Exxon is a huge, multi-national corporation with diverse operations all over the globe. It has LTM (last twelve months) revenues of $394 billion, total assets of $343 billion, and net fixed assets of $253 billion. The ratio of net fixed assets to total assets is 74%, indicating a relatively high degree of capital intensity. The summary description in Google Finance reads as follows:
Exxon Mobil Corporation is an energy company. The Company is engaged in the exploration and production of crude oil and natural gas. The Company is involved in the manufacturing of petroleum products, and transportation and sale of crude oil, natural gas and petroleum products. The Company also manufactures and markets petrochemicals, including olefins, aromatics, polyethylene and polypropylene plastics, and a variety of specialty products. The Company’s projects include the Kearl project, Heidelberg project, the Point Thomson project, the Hadrian South project, the Lucius project, the Chirag Oil project, the Tapis Enhanced Oil Recovery project, the Damar project, and the Barzan project, among others. The Company is conducting its operations and projects in the United States, Asia, Africa, Canada/South America, Europe and Australia/Oceania.
Apple, on the other hand, sells iPhones, iPads, and other computer and consumer products. It is a large multi-national corporation, as well, with LTM revenues of $183 billion, total assets of $232 billion, and net fixed assets of $20.6 billion. The ratio of net fixed assets to total assets is 8.9%, indicating substantially less capital intensity than Exxon. The summary description in Google Finance reads as follows:
Apple Inc. (Apple) designs, manufactures and markets mobile communication and media devices, personal computers, and portable digital music players, and a variety of related software, services, peripherals, networking solutions, and third-party digital content and applications. The Company’s products and services include iPhone, iPad, Mac, iPod, Apple TV, a portfolio of consumer and professional software applications, the iOS and OS X operating systems, iCloud, and a variety of accessory, service and support offerings. The Company also delivers digital content and applications through the iTunes Store, App StoreSM, iBookstoreSM, and Mac App Store. The Company distributes its products worldwide through its retail stores, online stores, and direct sales force, as well as through third-party cellular network carriers, wholesalers, retailers, and value-added resellers. In February 2012, the Company acquired app-search engine Chomp.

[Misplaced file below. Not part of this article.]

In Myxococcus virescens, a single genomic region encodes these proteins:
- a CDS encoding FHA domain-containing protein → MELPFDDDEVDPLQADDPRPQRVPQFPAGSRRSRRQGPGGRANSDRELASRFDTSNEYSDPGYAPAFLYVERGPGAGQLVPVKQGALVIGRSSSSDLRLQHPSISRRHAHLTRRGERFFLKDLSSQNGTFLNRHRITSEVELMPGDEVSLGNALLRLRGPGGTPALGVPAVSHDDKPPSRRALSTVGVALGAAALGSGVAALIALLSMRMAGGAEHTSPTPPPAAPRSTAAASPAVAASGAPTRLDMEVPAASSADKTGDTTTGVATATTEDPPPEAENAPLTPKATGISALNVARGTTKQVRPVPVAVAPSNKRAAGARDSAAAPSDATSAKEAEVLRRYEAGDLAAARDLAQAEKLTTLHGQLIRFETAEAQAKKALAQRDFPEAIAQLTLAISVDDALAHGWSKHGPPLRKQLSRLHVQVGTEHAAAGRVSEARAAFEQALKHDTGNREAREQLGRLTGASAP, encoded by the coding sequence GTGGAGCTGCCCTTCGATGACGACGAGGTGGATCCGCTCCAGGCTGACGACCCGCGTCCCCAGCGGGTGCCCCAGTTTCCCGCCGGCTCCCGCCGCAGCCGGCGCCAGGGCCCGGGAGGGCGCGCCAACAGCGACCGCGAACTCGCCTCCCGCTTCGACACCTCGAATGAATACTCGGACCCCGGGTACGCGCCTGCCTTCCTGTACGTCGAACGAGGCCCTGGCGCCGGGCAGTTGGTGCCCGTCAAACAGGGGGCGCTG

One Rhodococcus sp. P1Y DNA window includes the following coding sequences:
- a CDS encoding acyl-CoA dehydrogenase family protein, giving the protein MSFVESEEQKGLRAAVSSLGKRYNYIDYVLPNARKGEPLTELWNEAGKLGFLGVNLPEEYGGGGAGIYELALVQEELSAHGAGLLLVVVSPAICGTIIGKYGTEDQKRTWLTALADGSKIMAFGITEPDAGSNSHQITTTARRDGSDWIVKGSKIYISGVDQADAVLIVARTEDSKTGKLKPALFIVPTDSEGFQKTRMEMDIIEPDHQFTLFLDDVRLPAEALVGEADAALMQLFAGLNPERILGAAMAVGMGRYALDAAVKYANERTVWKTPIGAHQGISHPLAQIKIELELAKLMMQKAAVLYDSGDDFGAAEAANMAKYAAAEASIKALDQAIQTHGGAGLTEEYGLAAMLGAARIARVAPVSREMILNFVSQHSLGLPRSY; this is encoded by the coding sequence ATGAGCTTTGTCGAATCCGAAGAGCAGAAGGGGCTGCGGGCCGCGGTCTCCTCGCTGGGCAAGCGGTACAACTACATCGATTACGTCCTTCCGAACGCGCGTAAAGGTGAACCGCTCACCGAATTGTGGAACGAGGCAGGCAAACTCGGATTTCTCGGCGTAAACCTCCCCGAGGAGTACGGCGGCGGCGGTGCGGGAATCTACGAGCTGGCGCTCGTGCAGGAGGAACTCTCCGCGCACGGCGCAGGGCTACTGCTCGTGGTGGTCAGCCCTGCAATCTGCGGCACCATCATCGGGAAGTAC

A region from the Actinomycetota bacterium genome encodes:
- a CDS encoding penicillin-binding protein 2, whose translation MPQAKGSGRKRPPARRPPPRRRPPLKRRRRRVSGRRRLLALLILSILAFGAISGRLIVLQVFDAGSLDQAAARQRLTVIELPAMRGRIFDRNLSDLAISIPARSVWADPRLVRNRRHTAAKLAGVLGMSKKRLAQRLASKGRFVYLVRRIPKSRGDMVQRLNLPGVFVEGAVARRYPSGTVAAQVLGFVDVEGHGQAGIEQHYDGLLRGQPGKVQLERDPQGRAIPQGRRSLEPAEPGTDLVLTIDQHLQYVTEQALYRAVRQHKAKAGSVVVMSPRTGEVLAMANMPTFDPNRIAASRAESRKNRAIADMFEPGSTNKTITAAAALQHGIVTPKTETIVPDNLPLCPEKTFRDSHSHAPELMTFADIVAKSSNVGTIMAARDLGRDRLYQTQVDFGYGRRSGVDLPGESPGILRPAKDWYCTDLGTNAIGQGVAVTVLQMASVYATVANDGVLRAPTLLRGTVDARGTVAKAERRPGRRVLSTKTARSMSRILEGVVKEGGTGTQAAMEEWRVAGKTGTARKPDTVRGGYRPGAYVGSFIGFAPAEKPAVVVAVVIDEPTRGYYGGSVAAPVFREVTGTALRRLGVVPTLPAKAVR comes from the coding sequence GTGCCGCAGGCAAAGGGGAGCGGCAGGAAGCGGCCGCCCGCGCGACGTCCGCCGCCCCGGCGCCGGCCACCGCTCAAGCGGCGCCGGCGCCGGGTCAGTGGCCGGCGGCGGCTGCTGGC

The two companies are quite different. Sales of Exxon are more than double sales for Apple. If sales were the primary valuation metric, then we would expect Exxon to be more valuable than Apple. Not so, as we will see.
Now, let’s look at how the market prices both Exxon and Apple, ultimately looking through the eyes of EBITDA. We begin with Exxon.
Exxon Mobil: One Look at EBITDA
Begin with some summary information about Exxon. The market value of equity of Exxon at June 12, 2015 (the day I am writing) is $351 billion. It is a very large company by either sales, assets or market capitalization.
The table shows Exxon’s EBIT ($34.1 billion) and depreciation and amortization (($17.3 billion) and calculates EBITDA for the trailing twelve months ending December 2014 ($51.4 billion). The EBITDA margin (EBITDA/Sales) is 13.0%.
We calculated Enterprise Value at the right of the table just as we discussed in a previous post as the sum of the market value of equity and debt less cash on the balance sheet. Enterprise Value is $376 billion.
With two figures, Enterprise Value and EBITDA, we can calculate the Enterprise Value to EBITDA multiple as 7.3x at the bottom left of the table. We also calculate the Enterprise Value multiple of EBIT at the right side of the table as 11.0x. Notice that Depreciation, which is expensed in arriving at EBIT, accounts for 50.75% of EBIT.
Since the current level of depreciation expense is a function of historical capital expenditures, the ratio of Depreciation Expense to EBIT tells us something about capital intensity. The ratio of net fixed assets to total assets of 73.7% tells us more about capital intensity. The current level of depreciation provides one indication of expectations for future capital expenditures. Exxon’s $17.3 billion of depreciation, one component of EBITDA, suggests capital expenditures on that order or higher in the future if Exxon plans to grow its business.
We create an “EBITDA Depreciation Factor” of 1.51 by adding 50.75% to 1 (EBIT + Depreciation = EBITDA). The EBITDA Depreciation Factor measures the percentage of EBIT that is accounted for by EBITDA. The higher the EBITDA depreciation factor, other things being equal, the higher the implied capital intensity of a business or an industry.